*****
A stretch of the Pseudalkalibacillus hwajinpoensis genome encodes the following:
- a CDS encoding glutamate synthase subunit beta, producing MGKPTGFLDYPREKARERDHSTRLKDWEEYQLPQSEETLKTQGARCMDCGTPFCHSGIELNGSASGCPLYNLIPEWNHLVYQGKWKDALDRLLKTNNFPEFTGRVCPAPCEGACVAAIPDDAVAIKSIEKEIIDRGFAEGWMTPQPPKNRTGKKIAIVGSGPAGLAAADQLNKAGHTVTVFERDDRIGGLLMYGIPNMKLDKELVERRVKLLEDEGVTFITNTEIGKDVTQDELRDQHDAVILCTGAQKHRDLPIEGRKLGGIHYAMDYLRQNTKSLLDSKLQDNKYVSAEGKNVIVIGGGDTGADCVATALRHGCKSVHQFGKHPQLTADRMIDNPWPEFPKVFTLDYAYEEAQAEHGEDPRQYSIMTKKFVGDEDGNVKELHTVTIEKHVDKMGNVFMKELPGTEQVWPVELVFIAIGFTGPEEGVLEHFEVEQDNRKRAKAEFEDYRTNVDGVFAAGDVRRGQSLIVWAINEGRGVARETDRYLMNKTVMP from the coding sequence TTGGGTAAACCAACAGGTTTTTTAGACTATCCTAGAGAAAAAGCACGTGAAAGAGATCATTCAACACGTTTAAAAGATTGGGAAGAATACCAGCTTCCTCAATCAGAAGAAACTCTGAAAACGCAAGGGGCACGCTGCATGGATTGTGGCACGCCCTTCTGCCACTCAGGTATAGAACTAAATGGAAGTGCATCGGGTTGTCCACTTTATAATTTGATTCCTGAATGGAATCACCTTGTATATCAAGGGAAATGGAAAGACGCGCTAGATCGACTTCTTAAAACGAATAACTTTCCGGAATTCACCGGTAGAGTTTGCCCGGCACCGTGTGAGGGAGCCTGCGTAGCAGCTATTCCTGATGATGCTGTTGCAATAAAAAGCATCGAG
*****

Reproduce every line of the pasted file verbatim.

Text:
A stretch of the Pseudalkalibacillus hwajinpoensis genome encodes the following:
- a CDS encoding glutamate synthase subunit beta, producing MGKPTGFLDYPREKARERDHSTRLKDWEEYQLPQSEETLKTQGARCMDCGTPFCHSGIELNGSASGCPLYNLIPEWNHLVYQGKWKDALDRLLKTNNFPEFTGRVCPAPCEGACVAAIPDDAVAIKSIEKEIIDRGFAEGWMTPQPPKNRTGKKIAIVGSGPAGLAAADQLNKAGHTVTVFERDDRIGGLLMYGIPNMKLDKELVERRVKLLEDEGVTFITNTEIGKDVTQDELRDQHDAVILCTGAQKHRDLPIEGRKLGGIHYAMDYLRQNTKSLLDSKLQDNKYVSAEGKNVIVIGGGDTGADCVATALRHGCKSVHQFGKHPQLTADRMIDNPWPEFPKVFTLDYAYEEAQAEHGEDPRQYSIMTKKFVGDEDGNVKELHTVTIEKHVDKMGNVFMKELPGTEQVWPVELVFIAIGFTGPEEGVLEHFEVEQDNRKRAKAEFEDYRTNVDGVFAAGDVRRGQSLIVWAINEGRGVARETDRYLMNKTVMP from the coding sequence TTGGGTAAACCAACAGGTTTTTTAGACTATCCTAGAGAAAAAGCACGTGAAAGAGATCATTCAACACGTTTAAAAGATTGGGAAGAATACCAGCTTCCTCAATCAGAAGAAACTCTGAAAACGCAAGGGGCACGCTGCATGGATTGTGGCACGCCCTTCTGCCACTCAGGTATAGAACTAAATGGAAGTGCATCGGGTTGTCCACTTTATAATTTGATTCCTGAATGGAATCACCTTGTATATCAAGGGAAATGGAAAGACGCGCTAGATCGACTTCTTAAAACGAATAACTTTCCGGAATTCACCGGTAGAGTTTGCCCGGCACCGTGTGAGGGAGCCTGCGTAGCAGCTATTCCTGATGATGCTGTTGCAATAAAAAGCATCGAG